The Wheel of Osheim

Title: The Wheel of Osheim

Author: Mark Lawrence

Summary: All the horrors of Hell stand between Snorri Ver Snagason and the rescue of his family, if indeed the dead can be rescued.

For Jalan Kendeth, getting out alive and with Loki’s key is all that matters. The key can open any lock an possession of it may enable Jal to return to the three Ws that have been the core of his debauched life: wine, women and wagering.

But the Wheel of Osheim is turning ever faster, and it will crack the world unless it’s stopped. When the end of all things looms, and there’s nowhere to run, even the worst coward must find new answers.

Rating: ★★★★☆ 4/5

Review: From my review of the previous book in this series, The Liar’s Key:

“[I’m] very keen to read the last in The Red Queen’s War series. I hope Jal continues to acknowledge his own skills, courage, and caring. I hope he and Snorri get into some wonderfully dangerous adventures. I hope he kills Edris Dean with his own goddamn sword. I hope he just generally saves the fucking day, honestly.”

Let me tell you… I was not disappointed.

Jalan is just… one of my favourite characters ever, actually. His self-deception is like nothing I’ve ever seen. He’s convinced himself he’s a coward who’d give up his nearest and dearest to save his own skin, while continuing to never, ever do that, and he’s just so likeable for it. Seeing him really, truly come into his own and show people what he’s capable of (even if he’s not one of those people) was satisfying to see. And Snorri… the big, beautiful, bozo that is Snorri. Continuing to see and believe only the best in Jal, being so righteous and noble and good, and just having the biggest heart and the loudest roar.

The friendship between Jal and Snorri really shines in this book, after seeing them bond over so many adventures in the previous books. And the fact that they’re not together for a portion of the book only made me appreciate their interactions and how they work together all the more. It also was wonderful having some of Snorri’s story when he was alone, and getting to see what Snorri really thinks of Jal and no i did not tear up with happiness about it, shut up.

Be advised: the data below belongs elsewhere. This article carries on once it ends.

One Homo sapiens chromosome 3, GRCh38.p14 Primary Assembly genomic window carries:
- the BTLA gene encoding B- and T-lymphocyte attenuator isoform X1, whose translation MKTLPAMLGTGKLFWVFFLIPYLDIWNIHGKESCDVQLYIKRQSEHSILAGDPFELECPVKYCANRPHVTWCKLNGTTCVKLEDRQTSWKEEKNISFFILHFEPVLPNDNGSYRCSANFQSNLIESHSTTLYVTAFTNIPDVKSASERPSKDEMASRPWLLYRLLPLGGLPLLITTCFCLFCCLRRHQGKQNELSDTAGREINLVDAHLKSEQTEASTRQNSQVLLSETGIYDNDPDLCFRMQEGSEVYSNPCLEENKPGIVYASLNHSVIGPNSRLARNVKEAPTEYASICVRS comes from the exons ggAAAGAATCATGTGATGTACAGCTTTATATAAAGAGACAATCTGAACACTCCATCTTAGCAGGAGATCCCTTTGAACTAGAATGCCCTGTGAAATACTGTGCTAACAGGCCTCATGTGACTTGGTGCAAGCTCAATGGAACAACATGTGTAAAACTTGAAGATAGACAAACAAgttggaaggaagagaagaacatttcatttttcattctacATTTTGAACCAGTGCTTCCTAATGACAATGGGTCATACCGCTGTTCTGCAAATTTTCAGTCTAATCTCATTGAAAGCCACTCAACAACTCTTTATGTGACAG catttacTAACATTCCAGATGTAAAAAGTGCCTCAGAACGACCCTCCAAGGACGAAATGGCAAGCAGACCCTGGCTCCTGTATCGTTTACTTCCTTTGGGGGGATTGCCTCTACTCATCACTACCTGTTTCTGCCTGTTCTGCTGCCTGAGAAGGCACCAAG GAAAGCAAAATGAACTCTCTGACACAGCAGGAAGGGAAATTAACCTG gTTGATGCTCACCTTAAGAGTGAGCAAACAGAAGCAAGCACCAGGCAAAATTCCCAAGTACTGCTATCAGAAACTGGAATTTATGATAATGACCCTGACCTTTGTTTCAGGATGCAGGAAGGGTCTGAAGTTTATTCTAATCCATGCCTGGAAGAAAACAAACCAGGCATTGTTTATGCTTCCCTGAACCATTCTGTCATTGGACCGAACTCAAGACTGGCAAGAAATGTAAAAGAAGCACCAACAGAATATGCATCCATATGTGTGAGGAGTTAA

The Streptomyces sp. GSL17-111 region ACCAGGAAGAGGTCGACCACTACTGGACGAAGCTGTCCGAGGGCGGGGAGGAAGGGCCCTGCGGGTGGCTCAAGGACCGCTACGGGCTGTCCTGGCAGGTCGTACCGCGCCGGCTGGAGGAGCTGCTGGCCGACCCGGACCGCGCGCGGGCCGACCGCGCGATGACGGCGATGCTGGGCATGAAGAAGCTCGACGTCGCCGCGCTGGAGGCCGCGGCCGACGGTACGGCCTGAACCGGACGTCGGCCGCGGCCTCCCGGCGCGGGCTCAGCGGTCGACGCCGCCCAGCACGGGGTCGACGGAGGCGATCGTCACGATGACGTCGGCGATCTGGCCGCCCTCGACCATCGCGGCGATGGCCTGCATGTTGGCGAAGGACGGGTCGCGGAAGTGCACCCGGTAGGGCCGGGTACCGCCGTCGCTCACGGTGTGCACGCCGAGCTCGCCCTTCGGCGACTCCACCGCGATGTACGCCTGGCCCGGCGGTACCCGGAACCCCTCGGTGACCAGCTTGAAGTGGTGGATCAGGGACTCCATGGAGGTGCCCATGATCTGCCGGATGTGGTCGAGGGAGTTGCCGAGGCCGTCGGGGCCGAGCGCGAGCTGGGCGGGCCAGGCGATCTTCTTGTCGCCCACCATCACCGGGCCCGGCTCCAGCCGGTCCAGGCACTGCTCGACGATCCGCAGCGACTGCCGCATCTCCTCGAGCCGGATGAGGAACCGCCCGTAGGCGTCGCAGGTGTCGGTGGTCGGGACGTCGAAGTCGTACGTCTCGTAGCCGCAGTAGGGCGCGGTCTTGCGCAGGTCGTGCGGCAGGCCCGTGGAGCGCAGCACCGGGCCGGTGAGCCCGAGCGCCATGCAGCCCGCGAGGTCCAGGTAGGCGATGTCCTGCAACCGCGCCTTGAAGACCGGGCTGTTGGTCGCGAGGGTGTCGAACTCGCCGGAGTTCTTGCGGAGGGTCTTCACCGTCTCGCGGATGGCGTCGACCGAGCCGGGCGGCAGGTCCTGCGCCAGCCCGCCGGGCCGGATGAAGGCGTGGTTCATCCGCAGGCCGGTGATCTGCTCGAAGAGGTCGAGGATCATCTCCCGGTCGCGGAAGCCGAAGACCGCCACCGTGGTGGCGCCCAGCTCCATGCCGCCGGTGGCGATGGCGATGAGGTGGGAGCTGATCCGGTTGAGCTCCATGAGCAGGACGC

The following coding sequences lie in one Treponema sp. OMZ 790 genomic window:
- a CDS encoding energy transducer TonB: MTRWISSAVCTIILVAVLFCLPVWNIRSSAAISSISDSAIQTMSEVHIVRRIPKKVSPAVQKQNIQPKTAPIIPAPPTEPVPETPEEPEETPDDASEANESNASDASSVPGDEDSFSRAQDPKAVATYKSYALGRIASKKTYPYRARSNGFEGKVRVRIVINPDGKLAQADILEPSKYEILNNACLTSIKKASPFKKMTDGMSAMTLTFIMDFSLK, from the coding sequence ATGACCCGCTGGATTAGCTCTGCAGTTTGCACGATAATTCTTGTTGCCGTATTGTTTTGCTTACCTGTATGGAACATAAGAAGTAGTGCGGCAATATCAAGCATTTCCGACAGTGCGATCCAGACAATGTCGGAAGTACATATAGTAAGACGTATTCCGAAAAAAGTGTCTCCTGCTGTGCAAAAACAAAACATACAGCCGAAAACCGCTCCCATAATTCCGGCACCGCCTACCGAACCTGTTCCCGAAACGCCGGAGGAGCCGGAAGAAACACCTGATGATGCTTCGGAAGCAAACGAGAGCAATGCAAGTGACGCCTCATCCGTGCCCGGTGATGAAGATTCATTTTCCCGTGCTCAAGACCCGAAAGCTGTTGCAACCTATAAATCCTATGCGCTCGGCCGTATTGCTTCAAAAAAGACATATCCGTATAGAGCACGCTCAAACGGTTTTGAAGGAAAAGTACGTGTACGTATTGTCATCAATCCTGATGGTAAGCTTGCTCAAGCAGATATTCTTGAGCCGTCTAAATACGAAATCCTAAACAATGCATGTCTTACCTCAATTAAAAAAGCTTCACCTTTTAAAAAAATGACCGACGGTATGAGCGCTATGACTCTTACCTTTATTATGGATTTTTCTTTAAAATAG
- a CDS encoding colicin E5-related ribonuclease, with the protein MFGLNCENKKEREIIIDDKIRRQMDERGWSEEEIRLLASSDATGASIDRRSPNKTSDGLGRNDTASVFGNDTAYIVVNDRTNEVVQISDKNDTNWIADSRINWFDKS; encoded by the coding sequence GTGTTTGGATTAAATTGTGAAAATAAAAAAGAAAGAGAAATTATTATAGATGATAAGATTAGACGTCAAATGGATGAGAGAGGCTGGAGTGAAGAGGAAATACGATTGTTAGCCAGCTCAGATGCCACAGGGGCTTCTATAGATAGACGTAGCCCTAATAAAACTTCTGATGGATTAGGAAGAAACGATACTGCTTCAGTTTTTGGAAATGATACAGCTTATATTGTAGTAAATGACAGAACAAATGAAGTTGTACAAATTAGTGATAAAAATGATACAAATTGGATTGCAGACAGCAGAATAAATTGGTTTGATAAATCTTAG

Unfortunately Kara and Hennan still feeling too much like tacked on extras and plot devices, rather than fully realised characters. Kara still comes across as very suspicious and not wholly likable, which disappointed me. Hennan is too quiet and not utilised in enough (or in any?) ways until he proves useful towards the climax of the book (see: plot device). It was nice getting to appreciate more characters that had been painted as worthless or horrible by Jal, most notably the genuine connection Jal finally recognises and acknowledges with his father and brothers. The Red Queen continues to be a kick arse and formidable woman, along with her twin siblings. I loved Jal letting his mouth run, standing up to her and instead of giving her the key, giving her what for! The sudden respect that earns him from her, and how that leads and affects the rest of the story is brilliant.

Talking of the story… it is non-stop. What Liar’s Key lacked in a plot to keep the book moving, this book improved on tenfold. There is never a dull moment… almost to the point of wanting a dull moment. Almost. It was unnerving at first, Jal reappearing from Hell without Snorri and no explanation. I was worried about Snorri until his magnificent reappearance that literally had me whooping. There was just no let up… Jal’s meeting with Jorg, his rescue of Lisa, how he conclusively dealt with Maeres Allus, how he earned everyone’s respect by being a freaking incredible general (after convincing himself he’d done a half-arsed job of it up until they were attacked)… just. So much. And that’s only in the first half.

There was a lot packed into this book, and even though I knew there would be confrontations for Jal with Edris Dean and his Unborn sister… when they came they surprised me. With so much going on I stopped thinking about what might happen and just needed to keep reading to actually find out. I was a bit ‘meh’ on the ending of Lawrence’s first series The Broken Empire, but this one was brilliant. It was satisfying with enough possibility to keep me guessing. It had relief without compromising on emotion and genuinely high stakes. It was pretty perfect.

Other than the witty, clever, and endlessly quotable writing, the genre of these book is my absolute favourite thing about them. It’s a perfect science fiction and fantasy meld. I love it. Set a thousand years after a nuclear war that happens in our conceivable future, it hints at a history and technology the characters don’t fully understand. I had so much fun trying to figure out what Jal was describing, because they don’t have a clue. A white cube with “ghosts” inside. The builder’s wheel that’s been turning all this time and bringing magic into the world. And my personal favourite… a freaking iron pineapple!! This is such a good, niche genre, and I want 100 more books written in this vein immediately.

I read this book in a week which, along with Prince of Thorns, is the quickest I’ve read any of the books in either series. I could barely stop reading it, and when I did I was only thinking about reading it. It’s incredible how everything ties up with The Broken Empire series and I really want to re-read both series with the insight I now have. Of course, who has time for that when I need to be getting on with the next series?

About Wendleberry
I'm odd.

One Response to The Wheel of Osheim

  1. Pingback: 2019 End of Year Book Survey | Marvel At Words

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